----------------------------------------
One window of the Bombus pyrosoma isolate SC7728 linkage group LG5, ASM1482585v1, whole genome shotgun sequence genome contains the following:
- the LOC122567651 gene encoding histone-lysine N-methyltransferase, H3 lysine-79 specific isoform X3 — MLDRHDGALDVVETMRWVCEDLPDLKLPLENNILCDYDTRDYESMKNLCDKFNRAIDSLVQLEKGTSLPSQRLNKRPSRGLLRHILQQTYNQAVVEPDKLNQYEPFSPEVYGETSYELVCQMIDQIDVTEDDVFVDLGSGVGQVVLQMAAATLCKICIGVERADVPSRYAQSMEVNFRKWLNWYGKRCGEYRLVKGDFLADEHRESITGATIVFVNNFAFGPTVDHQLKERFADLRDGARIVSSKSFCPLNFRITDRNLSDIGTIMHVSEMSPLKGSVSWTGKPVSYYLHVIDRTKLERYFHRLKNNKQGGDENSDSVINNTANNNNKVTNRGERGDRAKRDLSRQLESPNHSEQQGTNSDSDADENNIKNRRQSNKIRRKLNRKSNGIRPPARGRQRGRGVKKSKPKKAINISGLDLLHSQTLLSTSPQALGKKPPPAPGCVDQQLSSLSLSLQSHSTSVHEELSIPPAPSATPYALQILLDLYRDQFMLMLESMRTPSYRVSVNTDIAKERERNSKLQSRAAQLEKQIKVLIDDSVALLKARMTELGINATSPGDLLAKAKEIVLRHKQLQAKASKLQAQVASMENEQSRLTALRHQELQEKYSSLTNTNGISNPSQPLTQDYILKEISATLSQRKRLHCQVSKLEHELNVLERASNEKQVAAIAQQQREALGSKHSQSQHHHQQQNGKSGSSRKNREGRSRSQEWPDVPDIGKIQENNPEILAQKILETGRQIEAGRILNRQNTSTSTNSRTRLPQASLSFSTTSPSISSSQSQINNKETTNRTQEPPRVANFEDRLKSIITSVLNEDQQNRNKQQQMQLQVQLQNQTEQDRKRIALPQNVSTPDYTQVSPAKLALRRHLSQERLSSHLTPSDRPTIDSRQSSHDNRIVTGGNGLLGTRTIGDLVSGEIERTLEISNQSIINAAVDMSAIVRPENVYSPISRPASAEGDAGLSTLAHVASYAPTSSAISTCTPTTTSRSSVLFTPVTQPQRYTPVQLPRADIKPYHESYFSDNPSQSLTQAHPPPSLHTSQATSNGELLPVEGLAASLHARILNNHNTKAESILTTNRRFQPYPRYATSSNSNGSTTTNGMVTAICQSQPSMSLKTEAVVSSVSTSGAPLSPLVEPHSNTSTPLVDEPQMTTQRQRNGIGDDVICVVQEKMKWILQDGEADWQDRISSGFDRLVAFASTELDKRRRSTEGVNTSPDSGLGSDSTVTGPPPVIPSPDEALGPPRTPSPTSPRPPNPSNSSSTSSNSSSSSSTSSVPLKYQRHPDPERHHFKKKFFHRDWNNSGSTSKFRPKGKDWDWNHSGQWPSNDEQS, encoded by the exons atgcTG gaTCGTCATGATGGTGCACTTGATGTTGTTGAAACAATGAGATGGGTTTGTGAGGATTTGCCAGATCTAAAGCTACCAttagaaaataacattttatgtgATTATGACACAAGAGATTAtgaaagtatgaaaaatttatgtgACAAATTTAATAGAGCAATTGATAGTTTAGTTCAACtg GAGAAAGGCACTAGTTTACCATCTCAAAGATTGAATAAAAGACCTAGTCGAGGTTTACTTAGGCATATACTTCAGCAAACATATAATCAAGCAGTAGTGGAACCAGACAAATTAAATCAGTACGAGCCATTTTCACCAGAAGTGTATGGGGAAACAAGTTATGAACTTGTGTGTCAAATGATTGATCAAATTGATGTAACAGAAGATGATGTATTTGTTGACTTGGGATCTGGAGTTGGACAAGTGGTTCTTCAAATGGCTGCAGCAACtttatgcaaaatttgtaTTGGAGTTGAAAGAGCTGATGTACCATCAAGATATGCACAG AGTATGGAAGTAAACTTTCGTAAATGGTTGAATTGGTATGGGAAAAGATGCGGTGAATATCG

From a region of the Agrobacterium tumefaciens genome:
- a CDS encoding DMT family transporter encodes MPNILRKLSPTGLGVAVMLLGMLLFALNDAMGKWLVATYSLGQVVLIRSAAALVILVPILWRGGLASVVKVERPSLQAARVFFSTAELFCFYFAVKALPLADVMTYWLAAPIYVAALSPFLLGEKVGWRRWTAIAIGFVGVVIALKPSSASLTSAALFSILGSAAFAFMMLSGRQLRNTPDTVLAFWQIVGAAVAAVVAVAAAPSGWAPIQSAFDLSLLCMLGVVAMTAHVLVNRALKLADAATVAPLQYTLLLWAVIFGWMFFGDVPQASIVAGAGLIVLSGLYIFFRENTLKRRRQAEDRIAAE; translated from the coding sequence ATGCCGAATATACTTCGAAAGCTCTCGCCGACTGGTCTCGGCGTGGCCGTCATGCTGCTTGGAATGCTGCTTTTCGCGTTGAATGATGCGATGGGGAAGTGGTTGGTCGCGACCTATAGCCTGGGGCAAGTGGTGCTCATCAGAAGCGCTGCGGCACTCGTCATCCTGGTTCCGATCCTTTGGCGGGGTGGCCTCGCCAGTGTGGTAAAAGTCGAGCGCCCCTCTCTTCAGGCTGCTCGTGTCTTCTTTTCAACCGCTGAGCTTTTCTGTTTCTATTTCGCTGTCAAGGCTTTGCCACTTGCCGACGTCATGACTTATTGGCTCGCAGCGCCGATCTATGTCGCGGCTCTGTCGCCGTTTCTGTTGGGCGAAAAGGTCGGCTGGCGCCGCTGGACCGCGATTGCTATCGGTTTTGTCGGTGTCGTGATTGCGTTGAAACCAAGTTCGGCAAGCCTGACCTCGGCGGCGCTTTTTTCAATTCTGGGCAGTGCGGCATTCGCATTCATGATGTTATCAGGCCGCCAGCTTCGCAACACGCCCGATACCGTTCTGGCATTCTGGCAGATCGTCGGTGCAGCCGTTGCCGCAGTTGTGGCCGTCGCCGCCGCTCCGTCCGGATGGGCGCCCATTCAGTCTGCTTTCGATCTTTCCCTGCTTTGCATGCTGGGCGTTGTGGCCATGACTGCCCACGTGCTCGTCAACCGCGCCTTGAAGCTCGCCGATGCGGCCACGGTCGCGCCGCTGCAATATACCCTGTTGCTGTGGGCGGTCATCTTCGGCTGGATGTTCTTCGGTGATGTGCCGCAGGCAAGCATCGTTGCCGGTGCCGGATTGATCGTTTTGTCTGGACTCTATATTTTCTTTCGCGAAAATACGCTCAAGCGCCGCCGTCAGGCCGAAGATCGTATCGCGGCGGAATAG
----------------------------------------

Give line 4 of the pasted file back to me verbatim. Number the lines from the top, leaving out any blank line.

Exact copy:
- a CDS encoding DMT family transporter encodes MPNILRKLSPTGLGVAVMLLGMLLFALNDAMGKWLVATYSLGQVVLIRSAAALVILVPILWRGGLASVVKVERPSLQAARVFFSTAELFCFYFAVKALPLADVMTYWLAAPIYVAALSPFLLGEKVGWRRWTAIAIGFVGVVIALKPSSASLTSAALFSILGSAAFAFMMLSGRQLRNTPDTVLAFWQIVGAAVAAVVAVAAAPSGWAPIQSAFDLSLLCMLGVVAMTAHVLVNRALKLADAATVAPLQYTLLLWAVIFGWMFFGDVPQASIVAGAGLIVLSGLYIFFRENTLKRRRQAEDRIAAE; translated from the coding sequence ATGCCGAATATACTTCGAAAGCTCTCGCCGACTGGTCTCGGCGTGGCCGTCATGCTGCTTGGAATGCTGCTTTTCGCGTTGAATGATGCGATGGGGAAGTGGTTGGTCGCGACCTATAGCCTGGGGCAAGTGGTGCTCATCAGAAGCGCTGCGGCACTCGTCATCCTGGTTCCGATCCTTTGGCGGGGTGGCCTCGCCAGTGTGGTAAAAGTCGAGCGCCCCTCTCTTCAGGCTGCTCGTGTCTTCTTTTCAACCGCTGAGCTTTTCTGTTTCTATTTCGCTGTCAAGGCTTTGCCACTTGCCGACGTCATGACTTATTGGCTCGCAGCGCCGATCTATGTCGCGGCTCTGTCGCCGTTTCTGTTGGGCGAAAAGGTCGGCTGGCGCCGCTGGACCGCGATTGCTATCGGTTTTGTCGGTGTCGTGATTGCGTTGAAACCAAGTTCGGCAAGCCTGACCTCGGCGGCGCTTTTTTCAATTCTGGGCAGTGCGGCATTCGCATTCATGATGTTATCAGGCCGCCAGCTTCGCAACACGCCCGATACCGTTCTGGCATTCTGGCAGATCGTCGGTGCAGCCGTTGCCGCAGTTGTGGCCGTCGCCGCCGCTCCGTCCGGATGGGCGCCCATTCAGTCTGCTTTCGATCTTTCCCTGCTTTGCATGCTGGGCGTTGTGGCCATGACTGCCCACGTGCTCGTCAACCGCGCCTTGAAGCTCGCCGATGCGGCCACGGTCGCGCCGCTGCAATATACCCTGTTGCTGTGGGCGGTCATCTTCGGCTGGATGTTCTTCGGTGATGTGCCGCAGGCAAGCATCGTTGCCGGTGCCGGATTGATCGTTTTGTCTGGACTCTATATTTTCTTTCGCGAAAATACGCTCAAGCGCCGCCGTCAGGCCGAAGATCGTATCGCGGCGGAATAG